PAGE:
Data analysis issues for allele-specific expression using Illumina's GoldenGate assay
AuthorRitchie, ME; Forrest, MS; Dimas, AS; Daelemans, C; Dermitzakis, ET; Deloukas, P; Tavare, S
Source TitleBMC Bioinformatics
PublisherBIOMED CENTRAL LTD
University of Melbourne Author/sRitchie, Matthew
AffiliationMedical Biology (W.E.H.I.)
Document TypeJournal Article
CitationsRitchie, M. E., Forrest, M. S., Dimas, A. S., Daelemans, C., Dermitzakis, E. T., Deloukas, P. & Tavare, S. (2010). Data analysis issues for allele-specific expression using Illumina's GoldenGate assay. BMC BIOINFORMATICS, 11 (1), https://doi.org/10.1186/1471-2105-11-280.
Access StatusOpen Access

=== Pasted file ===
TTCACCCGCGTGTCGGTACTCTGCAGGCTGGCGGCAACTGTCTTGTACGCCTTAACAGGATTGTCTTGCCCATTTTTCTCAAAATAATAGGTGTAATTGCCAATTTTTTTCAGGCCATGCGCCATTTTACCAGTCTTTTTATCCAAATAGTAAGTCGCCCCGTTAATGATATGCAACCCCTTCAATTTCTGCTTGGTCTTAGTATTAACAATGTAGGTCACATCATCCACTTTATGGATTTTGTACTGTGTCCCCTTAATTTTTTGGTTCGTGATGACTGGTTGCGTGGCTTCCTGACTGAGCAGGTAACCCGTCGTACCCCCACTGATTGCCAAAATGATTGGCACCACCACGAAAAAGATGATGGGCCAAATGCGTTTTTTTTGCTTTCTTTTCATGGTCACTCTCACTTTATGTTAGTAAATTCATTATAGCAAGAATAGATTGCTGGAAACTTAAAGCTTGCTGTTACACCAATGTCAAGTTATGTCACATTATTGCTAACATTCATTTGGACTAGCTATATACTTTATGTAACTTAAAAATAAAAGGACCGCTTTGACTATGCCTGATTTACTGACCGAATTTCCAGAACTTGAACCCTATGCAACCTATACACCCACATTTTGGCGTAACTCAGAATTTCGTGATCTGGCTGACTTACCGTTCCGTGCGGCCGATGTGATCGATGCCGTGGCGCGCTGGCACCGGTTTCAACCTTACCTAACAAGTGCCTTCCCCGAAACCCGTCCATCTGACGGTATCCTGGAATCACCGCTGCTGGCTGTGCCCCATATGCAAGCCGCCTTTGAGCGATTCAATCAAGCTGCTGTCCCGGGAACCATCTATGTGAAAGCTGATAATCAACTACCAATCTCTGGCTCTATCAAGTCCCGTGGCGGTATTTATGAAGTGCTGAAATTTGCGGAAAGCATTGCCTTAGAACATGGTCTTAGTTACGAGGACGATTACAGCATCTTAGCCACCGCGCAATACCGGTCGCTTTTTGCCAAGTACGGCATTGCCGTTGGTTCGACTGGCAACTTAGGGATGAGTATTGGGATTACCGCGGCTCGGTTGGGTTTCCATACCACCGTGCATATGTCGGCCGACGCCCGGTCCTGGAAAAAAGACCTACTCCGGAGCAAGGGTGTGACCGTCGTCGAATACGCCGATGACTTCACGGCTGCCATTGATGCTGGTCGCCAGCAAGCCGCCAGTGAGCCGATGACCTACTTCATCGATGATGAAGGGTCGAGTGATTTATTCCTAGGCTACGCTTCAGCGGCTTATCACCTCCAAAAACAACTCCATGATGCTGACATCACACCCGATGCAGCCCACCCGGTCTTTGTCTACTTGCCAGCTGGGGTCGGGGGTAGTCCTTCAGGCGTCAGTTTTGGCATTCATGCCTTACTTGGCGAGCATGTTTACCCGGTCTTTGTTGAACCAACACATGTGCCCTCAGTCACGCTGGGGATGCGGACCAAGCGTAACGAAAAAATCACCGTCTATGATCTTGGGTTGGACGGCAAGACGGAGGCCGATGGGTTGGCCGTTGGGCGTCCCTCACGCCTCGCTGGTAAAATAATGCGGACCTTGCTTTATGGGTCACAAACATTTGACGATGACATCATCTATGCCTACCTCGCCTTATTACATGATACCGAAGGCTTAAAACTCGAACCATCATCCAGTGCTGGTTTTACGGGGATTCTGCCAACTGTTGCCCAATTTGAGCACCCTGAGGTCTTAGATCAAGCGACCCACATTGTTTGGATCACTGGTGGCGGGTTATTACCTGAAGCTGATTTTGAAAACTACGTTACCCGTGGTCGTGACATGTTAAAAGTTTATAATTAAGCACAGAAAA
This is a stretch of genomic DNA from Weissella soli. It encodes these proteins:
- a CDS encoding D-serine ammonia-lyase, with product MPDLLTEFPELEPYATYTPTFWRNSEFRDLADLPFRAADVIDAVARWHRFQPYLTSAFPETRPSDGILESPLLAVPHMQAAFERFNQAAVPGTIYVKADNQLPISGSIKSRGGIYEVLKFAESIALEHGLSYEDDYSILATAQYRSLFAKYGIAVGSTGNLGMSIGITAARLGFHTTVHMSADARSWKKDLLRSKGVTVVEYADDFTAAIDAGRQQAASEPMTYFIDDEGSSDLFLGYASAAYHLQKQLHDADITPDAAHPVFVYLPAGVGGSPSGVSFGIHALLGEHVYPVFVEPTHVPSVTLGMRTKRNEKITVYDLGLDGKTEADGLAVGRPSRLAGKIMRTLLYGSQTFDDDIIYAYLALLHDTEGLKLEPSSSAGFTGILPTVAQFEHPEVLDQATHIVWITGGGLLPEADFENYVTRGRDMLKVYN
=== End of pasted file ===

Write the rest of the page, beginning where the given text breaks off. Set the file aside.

BACKGROUND: High-throughput measurement of allele-specific expression (ASE) is a relatively new and exciting application area for array-based technologies. In this paper, we explore several data sets which make use of Illumina's GoldenGate BeadArray technology to measure ASE. This platform exploits coding SNPs to obtain relative expression measurements for alleles at approximately 1500 positions in the genome. RESULTS: We analyze data from a mixture experiment where genomic DNA samples from pairs of individuals of known genotypes are pooled to create allelic imbalances at varying levels for the majority of SNPs on the array. We observe that GoldenGate has less sensitivity at detecting subtle allelic imbalances (around 1.3 fold) compared to extreme imbalances, and note the benefit of applying local background correction to the data. Analysis of data from a dye-swap control experiment allowed us to quantify dye-bias, which can be reduced considerably by careful normalization. The need to filter the data before carrying out further downstream analysis to remove non-responding probes, which show either weak, or non-specific signal for each allele, was also demonstrated. Throughout this paper, we find that a linear model analysis of the data from each SNP is a flexible modelling strategy that allows for testing of allelic imbalances in each sample when replicate hybridizations are available. CONCLUSIONS: Our analysis shows that local background correction carried out by Illumina's software, together with quantile normalization of the red and green channels within each array, provides optimal performance in terms of false positive rates. In addition, we strongly encourage intensity-based filtering to remove SNPs which only measure non-specific signal. We anticipate that a similar analysis strategy will prove useful when quantifying ASE on Illumina's higher density Infinium BeadChips.
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